What I’m about to tell you, I had planned to tell no one. Only a few people know this about us. I didn’t want to tell people because I didn’t want to be judged. Because trust me the eww factor was very much a thing for me. But I decided I’m tired of being ashamed about it. I believe it truly helped me and I would like it to be helpful to other moms.
In junior high/high school I struggled with depression. I was treated for it with meds for a time and saw a therapist. When I was pregnant my husband and I were concerned about postpartum depression. I tried my best to eat healthy. I tried to workout while I was pregnant but was not very successful. One night at our birthing classes, the instructor mentioned eating your placenta. Of course everyone (including me) in the class turned up their faces, eww! She said there is a way were you can encapsulation your placenta and take it as a supplement. It has shown to help balance out your hormones. We went home that night and talked about it further. We prayed about it and we felt like we wanted to try it. I called up my doula and she gave me a number of a lady who does it from her home. We called her up, asked her a few questions, then she told us to just send our placenta with our doula and she’ll take care of the rest. We wrote in our birth plan that we were going to take the placenta home. So when Sweet Baby made his appearance we sent our placenta home with the doula. Pause real quick and lets talk about the placenta. Isn’t it crazy looking?! So bright and full of life (or used to be)? The placenta is an organ that begins to form at conception in a woman’s uterus and connects to the baby via the umbilical cord. The placenta serves to deliver nutrition, exchange blood supply and share immunity between a mother’s body and the baby. Our Creator is amazing! The make up of the placenta is extremely complex. The main components include protein, amino acids, enzymes and hormones like: HCG, prolactin, oxytocin, thyroid-stimulting hormone, and sex hormones. In some cultures, it is tradition to bury the placenta in the earth and plant a tree in its place. We have friends who have put their placenta in their freezer for just in case purposes, then after a point they throw it away. And then there’s the option of eating it. Most mammals in nature consume their own placenta for replenishment of nutrients after birth. The nutritional demands during the postpartum periods are high, even for a well-nourished mother. Postpartum depression, fatigue and low milk supply can come on fast and strong!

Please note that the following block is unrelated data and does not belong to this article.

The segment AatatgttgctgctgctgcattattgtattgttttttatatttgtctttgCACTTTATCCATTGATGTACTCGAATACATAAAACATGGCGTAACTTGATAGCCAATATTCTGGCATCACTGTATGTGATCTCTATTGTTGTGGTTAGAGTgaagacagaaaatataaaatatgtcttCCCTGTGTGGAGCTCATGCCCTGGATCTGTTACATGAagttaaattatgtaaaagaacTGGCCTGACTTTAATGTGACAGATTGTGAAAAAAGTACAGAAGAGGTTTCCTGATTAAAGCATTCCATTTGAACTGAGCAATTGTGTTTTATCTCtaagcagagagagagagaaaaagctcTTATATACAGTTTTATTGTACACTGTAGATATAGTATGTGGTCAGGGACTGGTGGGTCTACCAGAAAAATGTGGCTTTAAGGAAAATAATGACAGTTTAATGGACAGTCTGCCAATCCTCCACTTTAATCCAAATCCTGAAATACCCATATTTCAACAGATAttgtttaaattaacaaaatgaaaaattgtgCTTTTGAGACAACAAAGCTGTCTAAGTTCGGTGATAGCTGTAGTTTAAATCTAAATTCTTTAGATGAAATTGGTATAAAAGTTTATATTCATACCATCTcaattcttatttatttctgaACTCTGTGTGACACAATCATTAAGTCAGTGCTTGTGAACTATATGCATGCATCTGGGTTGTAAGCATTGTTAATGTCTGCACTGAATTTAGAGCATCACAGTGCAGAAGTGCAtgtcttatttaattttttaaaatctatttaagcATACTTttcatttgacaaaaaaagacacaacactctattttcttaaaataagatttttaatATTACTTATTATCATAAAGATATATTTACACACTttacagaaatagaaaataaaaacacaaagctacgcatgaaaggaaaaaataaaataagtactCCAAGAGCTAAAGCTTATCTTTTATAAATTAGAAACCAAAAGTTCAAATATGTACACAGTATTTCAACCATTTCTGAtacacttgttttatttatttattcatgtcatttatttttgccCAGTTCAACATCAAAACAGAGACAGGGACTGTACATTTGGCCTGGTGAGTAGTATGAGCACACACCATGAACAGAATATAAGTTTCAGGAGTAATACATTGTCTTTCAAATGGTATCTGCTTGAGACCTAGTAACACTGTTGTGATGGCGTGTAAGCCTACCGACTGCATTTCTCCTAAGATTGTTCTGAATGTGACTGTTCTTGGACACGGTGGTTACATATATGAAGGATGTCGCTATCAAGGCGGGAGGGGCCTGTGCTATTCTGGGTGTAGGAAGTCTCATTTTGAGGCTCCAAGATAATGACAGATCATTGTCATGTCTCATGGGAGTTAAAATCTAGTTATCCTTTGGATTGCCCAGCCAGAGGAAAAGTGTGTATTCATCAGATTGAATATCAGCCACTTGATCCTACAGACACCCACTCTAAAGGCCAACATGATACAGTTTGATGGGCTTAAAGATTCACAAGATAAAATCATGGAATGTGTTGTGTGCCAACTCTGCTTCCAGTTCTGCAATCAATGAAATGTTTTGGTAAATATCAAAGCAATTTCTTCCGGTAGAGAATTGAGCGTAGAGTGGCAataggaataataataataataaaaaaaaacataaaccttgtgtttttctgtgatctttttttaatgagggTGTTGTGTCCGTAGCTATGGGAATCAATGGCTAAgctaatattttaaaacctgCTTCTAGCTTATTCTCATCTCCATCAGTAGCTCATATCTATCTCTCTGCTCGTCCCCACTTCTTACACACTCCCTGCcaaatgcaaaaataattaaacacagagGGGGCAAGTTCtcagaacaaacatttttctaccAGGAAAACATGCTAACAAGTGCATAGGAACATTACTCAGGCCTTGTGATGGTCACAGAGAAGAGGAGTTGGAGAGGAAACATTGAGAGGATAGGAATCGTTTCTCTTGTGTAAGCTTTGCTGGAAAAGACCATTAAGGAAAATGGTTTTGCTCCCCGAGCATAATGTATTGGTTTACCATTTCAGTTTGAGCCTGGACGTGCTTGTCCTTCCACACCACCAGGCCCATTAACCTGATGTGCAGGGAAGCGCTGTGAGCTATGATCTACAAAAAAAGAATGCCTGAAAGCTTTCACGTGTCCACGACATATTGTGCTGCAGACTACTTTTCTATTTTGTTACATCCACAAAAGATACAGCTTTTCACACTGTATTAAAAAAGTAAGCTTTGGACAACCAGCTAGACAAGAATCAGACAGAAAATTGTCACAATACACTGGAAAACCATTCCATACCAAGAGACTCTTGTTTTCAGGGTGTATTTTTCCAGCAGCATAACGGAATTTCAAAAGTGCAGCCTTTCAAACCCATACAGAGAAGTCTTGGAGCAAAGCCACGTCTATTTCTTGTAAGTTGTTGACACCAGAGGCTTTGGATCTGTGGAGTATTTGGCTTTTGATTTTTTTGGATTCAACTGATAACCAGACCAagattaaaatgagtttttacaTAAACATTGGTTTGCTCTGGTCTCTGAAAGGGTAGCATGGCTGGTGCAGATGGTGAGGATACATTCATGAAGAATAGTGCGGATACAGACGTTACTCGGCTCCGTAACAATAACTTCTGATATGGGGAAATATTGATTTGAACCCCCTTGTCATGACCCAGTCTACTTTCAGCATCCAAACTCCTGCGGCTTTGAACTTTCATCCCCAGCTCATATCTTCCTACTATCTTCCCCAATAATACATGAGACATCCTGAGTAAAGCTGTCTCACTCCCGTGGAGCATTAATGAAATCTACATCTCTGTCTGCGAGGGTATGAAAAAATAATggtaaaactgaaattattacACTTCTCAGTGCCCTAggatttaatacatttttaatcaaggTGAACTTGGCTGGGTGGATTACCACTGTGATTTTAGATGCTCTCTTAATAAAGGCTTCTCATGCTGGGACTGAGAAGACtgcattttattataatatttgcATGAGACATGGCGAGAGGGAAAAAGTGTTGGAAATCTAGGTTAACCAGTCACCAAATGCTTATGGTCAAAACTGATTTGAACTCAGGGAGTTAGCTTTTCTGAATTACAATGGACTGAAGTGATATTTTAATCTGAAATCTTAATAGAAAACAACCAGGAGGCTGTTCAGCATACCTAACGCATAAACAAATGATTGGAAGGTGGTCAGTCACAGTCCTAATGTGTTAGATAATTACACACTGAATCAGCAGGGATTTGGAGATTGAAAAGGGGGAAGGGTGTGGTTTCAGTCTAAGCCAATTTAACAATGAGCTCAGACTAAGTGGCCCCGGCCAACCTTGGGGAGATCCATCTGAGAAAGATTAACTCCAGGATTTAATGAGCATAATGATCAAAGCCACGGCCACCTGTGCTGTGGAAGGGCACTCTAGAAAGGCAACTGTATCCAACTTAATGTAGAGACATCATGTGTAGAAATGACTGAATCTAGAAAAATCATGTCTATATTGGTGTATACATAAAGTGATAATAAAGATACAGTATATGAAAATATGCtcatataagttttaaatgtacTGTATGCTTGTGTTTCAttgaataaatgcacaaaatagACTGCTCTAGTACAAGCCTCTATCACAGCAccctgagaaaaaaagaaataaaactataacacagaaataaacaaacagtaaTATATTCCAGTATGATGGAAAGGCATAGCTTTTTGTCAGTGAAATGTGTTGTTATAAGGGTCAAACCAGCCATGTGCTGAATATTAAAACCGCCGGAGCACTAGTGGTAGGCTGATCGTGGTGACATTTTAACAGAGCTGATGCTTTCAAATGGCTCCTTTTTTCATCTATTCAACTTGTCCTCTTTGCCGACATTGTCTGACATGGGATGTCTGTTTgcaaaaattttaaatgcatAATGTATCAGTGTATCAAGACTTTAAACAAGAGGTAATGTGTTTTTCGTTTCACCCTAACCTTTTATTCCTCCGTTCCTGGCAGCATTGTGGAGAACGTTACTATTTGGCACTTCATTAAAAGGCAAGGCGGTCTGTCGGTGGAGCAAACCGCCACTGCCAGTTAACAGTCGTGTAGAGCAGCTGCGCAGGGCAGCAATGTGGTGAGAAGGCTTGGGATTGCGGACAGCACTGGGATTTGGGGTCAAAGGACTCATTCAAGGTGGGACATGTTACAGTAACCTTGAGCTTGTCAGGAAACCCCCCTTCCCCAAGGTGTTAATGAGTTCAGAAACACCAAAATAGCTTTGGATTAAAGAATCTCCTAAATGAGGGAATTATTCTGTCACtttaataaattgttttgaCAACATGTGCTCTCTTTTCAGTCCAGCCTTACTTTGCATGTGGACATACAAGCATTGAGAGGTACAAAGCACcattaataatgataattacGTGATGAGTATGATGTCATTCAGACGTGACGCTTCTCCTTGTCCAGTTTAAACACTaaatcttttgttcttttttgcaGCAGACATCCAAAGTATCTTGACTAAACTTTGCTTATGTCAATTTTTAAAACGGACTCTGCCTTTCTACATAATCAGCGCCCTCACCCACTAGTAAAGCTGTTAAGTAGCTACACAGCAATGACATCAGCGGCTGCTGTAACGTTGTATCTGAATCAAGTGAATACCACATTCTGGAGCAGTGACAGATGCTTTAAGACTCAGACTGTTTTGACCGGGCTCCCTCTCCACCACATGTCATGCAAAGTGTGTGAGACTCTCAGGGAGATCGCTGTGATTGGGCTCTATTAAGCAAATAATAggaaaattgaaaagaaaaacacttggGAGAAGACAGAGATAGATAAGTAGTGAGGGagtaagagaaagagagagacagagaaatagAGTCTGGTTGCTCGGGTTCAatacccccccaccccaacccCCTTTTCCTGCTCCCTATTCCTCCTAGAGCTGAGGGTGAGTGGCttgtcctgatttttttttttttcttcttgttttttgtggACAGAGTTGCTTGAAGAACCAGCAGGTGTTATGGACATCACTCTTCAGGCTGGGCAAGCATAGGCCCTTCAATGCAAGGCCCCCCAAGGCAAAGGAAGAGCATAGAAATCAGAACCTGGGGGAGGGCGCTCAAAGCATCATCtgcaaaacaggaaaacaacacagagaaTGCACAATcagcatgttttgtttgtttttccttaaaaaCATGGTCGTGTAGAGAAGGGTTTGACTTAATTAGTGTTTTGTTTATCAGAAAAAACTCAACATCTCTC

I don’t know have anything to compare it to, since Sweet Baby was my first baby, but I really felt like it helped me. I got them close to two weeks postpartum. The instructions were to take two of them 3 times a day for two weeks. Then for the rest to take as needed. I truly felt it helped me immediately. My milk flow was amazing and Sweet Baby grew like crazy. Whenever I felt like I might be catching something I would take a pill and I never got sick. If I felt like my hormones were off one day I took one and I’d feel better. And something a little TMI, it helped regulate my bowel movements. I wasn’t having any until I took that pill. Seriously! Two hours after taking it, I finally was able to . . . you get the point. 🙂 A couple of months after Sweet Baby our birthing class had a reunion to show off our babies and to share our ‘war stories.’ After we all shared our stories somehow it came up about the placenta encapsulation. All the mom’s had done it. And they too felt like it was beneficial to them as well.